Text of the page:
In order to explore whether EK-16A can be absorbed into blood and retain activity after oral administration, we performed the serum pharmacological test. EK-16A liposomes were given to mice orally once a day for 3 consecutive days. Blood was collected before treatment and after the last administration. Serum was separated and co-cultured with latently infected cells for 48 h to test whether it can promote the expression of HIV. In the supernatant of ACH2 cells, the level of P24 antigen induced by serum collected from mice receiving 1 mg kg-1 EK-16A treatment at 1 h, 2 h and 3 h after the last administration was respectively 2.92-fold, 4.57-fold and 4.61-fold higher than control. The level of P24 antigen induced by serum collected from mice receiving 0.5 mg/kg EK-16A treatment at 1 h after the last administration was 2.22-fold higher than control (Figure 2A). On J-Lat 10.6 cells, the proportion of GFP-positive cells induced by serum collected from mice receiving 1 mg/kg EK-16A liposomes treatment at 1 h, 2 h and 3 h after the last administration was respectively 20.4%, 32.2% and 33.4%, significantly higher than control, which was 8.77% (Figure 2C). Compared to serum collected before treatment, serum collected after treatment made no apparent cellular toxicity in ACH2 cells (Figure 2B) and J-Lat 10.6 cells (Figure 2D).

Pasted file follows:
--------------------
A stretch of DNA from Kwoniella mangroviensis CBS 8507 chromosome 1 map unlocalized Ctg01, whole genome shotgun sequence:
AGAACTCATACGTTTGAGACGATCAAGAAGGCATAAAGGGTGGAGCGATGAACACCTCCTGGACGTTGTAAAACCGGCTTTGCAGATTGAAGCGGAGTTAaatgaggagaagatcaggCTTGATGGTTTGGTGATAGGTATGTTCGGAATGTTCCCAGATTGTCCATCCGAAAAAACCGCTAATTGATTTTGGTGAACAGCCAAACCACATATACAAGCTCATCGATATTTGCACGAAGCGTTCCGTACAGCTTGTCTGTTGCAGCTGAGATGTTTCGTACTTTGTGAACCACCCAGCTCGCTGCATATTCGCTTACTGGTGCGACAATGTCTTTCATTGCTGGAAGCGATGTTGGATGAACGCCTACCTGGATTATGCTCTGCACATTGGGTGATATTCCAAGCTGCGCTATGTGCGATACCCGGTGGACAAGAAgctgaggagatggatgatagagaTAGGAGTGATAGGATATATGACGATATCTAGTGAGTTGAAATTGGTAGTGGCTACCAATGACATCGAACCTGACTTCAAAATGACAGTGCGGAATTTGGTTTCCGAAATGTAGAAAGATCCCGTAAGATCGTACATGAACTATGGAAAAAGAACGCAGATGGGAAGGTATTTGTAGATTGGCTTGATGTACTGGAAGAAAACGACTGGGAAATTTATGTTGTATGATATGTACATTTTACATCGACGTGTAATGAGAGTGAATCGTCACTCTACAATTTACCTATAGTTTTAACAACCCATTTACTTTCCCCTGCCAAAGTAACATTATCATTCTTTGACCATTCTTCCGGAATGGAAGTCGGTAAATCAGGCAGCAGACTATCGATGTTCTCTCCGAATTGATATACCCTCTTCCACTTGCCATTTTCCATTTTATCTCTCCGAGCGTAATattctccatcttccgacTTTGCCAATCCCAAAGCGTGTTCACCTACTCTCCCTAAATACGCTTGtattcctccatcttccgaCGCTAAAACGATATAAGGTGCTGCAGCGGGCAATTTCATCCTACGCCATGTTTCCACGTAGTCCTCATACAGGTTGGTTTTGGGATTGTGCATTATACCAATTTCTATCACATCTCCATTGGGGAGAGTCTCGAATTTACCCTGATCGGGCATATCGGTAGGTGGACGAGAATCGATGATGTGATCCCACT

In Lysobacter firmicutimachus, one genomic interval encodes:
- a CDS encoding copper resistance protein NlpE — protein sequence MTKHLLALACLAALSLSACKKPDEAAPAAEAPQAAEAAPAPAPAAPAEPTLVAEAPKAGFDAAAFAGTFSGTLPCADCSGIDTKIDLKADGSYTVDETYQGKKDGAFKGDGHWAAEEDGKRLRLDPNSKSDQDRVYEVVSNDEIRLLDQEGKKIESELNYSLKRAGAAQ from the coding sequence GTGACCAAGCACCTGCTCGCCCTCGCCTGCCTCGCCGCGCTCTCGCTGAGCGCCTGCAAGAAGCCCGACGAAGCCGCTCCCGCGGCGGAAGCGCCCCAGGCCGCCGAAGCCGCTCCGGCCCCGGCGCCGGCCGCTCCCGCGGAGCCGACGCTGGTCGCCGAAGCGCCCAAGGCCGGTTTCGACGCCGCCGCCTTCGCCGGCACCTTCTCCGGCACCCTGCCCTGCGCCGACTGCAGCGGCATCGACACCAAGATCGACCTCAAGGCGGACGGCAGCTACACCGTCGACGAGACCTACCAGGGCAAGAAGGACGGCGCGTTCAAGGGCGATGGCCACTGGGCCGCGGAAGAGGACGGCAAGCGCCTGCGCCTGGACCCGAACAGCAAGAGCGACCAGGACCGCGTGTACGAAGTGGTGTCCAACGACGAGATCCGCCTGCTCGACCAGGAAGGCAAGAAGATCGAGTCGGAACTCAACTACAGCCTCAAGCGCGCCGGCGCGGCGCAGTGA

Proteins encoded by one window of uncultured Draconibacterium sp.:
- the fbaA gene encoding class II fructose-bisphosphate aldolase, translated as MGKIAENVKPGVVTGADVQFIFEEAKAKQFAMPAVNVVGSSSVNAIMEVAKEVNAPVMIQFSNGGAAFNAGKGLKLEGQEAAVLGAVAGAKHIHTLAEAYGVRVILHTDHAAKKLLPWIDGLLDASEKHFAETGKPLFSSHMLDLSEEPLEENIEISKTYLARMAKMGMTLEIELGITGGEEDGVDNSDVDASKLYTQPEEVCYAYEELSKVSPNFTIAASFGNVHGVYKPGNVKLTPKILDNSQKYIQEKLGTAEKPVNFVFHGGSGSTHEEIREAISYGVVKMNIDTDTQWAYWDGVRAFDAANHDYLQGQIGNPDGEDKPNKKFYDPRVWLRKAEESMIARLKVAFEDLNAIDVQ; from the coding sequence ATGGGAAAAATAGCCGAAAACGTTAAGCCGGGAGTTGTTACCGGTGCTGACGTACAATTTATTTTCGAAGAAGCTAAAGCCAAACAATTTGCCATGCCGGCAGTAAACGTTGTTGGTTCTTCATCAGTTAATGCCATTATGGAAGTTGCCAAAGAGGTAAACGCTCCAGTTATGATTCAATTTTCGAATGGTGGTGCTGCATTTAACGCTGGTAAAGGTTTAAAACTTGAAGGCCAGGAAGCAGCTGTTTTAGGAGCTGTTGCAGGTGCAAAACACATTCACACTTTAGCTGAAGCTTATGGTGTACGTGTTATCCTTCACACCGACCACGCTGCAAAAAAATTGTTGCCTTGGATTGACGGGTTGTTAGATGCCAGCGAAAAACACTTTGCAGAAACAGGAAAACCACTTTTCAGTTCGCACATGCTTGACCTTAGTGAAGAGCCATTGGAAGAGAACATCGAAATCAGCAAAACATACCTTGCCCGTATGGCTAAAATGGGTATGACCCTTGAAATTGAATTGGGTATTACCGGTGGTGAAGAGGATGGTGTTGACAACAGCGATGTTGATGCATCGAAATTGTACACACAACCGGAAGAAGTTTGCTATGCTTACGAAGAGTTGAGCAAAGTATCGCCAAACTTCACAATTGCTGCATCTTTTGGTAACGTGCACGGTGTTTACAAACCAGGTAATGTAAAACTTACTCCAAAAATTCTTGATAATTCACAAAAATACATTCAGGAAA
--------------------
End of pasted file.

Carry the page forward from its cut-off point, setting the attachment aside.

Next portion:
Figure 1 

Latent HIV reactivation by EK-16A liposomes in vitro. ACH2 or J-Lat 10.6 cells were treated with EK-16A liposomes at the indicated concentrations. (A) HIV expression in ACH2 cells was measured by quantifying the level of p24 in the supernatant and presented as fold induction relative to control. (B) The viability of ACH2 cells was measured using CCK-8 kit. The division of OD450 between treated and control groups indicate the percentage of cell viability. (C) HIV expression in J-Lat 10.6 cells was measured by quantifying the percentage of GFP-positive cells. (D) The viability of J-Lat 10.6 cells was measured as in (C). Data show the means ± SEM. Statistical significance was determined using a student t test, ns p > 0.05, * p ≤ 0.05, ** p ≤ 0.01, *** p ≤ 0.001.